It felt like every time she looked out the window and saw that jagged reminder, the temperature in the room jumped 5 degrees. Obviously, waiting for the stump to slowly rot away was not going to be an option.
I could have hired a stump grinder to come in. But then I’m too cheap; and I hate paying for things if I can do it myself! So I started researching and soon came to the conclusion that burning would be the quickest way to be rid of this bane to household peace.
Armed with a bag of charcoal and some lighter fluid, I started my fire and went inside, fully believing that my trouble would soon be over.
The charcoal burned great, right down to fine gray ash. The stump did not. Point of fact, it didn’t burn at all.
Not to be discouraged, I bought a second bag of charcoal, this time adding a healthy dose of kindling to the endeavor. Wood would burn for sure this time!
And the kindling did…but not the stump! Smokey the Bear would have been impressed. Burning was clearly not an option.
Winter gave way to spring and with it came a new idea. “I’m going to dig that thing out,” I announced.
She looked at me perplexed. “You know we could just hire a stump grinder.”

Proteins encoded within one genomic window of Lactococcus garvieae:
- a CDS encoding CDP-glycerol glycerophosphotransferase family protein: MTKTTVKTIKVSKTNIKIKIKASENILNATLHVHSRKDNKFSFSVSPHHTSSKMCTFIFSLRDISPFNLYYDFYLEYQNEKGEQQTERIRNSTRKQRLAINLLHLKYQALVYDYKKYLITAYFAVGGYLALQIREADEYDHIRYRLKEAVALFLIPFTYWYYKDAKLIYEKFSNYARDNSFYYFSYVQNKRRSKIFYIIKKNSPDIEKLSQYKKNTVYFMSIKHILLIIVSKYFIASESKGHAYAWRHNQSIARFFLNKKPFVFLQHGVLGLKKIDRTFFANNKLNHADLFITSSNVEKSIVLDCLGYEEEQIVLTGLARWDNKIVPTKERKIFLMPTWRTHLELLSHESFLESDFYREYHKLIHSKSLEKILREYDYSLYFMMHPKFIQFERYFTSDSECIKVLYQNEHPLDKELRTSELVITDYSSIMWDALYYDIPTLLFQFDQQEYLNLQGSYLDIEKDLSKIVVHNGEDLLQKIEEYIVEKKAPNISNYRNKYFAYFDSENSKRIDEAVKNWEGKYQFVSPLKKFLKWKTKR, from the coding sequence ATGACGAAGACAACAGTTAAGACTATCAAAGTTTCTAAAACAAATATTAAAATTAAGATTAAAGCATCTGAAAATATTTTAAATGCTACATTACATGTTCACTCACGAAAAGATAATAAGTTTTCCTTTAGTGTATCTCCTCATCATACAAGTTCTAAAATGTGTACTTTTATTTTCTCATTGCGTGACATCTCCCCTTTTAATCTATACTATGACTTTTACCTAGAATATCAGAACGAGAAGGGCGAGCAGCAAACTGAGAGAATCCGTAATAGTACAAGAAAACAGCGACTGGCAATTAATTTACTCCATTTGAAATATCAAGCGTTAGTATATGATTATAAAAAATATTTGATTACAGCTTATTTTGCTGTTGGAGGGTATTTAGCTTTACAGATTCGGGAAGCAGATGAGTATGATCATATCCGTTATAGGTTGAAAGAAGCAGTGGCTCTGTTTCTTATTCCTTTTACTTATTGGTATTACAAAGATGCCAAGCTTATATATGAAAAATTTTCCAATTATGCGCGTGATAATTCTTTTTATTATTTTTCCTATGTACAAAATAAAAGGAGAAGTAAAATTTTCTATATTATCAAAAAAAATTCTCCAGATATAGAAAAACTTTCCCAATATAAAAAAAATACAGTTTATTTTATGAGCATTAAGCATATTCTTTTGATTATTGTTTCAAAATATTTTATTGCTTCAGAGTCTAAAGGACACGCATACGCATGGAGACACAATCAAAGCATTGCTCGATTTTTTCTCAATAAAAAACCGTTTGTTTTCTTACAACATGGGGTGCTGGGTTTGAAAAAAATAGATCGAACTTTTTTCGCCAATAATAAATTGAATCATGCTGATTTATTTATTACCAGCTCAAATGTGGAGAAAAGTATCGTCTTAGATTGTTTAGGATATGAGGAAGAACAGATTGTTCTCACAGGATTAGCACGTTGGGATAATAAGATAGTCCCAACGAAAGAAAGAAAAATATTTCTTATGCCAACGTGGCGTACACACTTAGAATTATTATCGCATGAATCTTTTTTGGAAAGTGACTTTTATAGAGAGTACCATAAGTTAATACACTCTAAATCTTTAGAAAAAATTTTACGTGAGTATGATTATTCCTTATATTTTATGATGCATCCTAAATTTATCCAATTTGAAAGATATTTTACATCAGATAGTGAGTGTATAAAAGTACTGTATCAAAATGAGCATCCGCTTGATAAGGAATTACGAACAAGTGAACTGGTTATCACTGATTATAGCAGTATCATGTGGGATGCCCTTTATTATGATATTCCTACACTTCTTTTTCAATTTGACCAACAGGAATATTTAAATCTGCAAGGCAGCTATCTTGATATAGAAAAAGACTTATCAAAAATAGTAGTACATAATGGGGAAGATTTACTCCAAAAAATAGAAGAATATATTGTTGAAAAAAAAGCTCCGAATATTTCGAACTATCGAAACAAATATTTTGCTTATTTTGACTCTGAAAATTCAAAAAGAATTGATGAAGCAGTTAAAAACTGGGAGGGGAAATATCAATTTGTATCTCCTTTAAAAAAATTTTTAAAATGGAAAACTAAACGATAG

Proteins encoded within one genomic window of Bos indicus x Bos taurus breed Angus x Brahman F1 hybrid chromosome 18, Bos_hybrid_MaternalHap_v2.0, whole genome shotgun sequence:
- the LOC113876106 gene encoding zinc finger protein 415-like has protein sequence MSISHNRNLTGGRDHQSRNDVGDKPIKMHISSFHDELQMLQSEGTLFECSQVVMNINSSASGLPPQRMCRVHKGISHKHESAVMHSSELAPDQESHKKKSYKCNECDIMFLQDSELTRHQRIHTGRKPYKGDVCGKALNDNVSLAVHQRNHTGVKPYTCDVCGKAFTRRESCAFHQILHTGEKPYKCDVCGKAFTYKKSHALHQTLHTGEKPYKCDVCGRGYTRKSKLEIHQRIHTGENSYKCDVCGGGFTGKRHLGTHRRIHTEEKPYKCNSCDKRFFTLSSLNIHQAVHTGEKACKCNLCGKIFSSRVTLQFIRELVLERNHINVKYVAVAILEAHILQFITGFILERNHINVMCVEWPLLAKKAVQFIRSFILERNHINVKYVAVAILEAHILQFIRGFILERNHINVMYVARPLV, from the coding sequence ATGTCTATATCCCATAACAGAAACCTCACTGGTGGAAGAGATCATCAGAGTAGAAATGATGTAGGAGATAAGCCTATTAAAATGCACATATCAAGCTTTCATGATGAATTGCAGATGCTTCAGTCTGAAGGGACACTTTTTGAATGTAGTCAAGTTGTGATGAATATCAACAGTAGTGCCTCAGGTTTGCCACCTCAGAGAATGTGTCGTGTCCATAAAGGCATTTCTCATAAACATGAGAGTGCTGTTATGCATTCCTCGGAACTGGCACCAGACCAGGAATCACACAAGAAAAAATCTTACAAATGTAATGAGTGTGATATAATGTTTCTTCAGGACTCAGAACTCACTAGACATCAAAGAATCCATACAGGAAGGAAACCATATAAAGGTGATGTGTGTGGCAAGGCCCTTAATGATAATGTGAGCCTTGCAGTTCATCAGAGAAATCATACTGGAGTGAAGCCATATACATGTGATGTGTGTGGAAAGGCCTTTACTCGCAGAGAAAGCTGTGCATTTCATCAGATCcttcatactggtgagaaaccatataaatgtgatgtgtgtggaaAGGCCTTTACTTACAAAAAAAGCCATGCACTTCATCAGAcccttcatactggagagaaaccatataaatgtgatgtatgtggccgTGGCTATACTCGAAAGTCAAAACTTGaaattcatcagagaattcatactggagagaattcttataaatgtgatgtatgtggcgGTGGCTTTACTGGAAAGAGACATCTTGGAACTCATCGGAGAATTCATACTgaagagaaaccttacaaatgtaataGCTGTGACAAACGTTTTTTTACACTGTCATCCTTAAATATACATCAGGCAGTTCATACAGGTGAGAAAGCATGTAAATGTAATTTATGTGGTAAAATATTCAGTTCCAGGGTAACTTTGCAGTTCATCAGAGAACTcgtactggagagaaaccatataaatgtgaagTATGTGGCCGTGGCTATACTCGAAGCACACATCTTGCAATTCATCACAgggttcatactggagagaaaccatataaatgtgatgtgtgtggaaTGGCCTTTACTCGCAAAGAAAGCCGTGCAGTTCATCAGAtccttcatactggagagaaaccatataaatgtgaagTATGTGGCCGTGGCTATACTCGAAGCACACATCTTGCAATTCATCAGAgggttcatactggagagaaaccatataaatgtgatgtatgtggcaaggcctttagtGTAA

“That’s too much money.” (Now THERE’S an argument we’re familiar with.) “I’ll just dig it up,” I countered.
This idea must of amused her as she just shook her head and went about her business.
So off I go, armed with my trusty shovel and ax.
For the record, hiring a stump grinder would have been worth every penny. Digging this stump out turned out to be the mother of all projects! I would dig, clearing away the dirt and then chop my way through a layer of roots…only to turn around and do it all over again. For three weekends I did this. When I finally got about waist deep, I stuck a garden hose in and let it run for awhile, getting things all soft and mucky. Only then was my truck able to budge it. Back and forth I tugged, digging more trenches in the yard, before it finally leaned over.
“Yeah!” I told her. “Did you see that? I told you I’d get that thing loose.”
“Good job,” she complimented. “So how are you going to get it out of the hole?”
Talk about raining on my parade.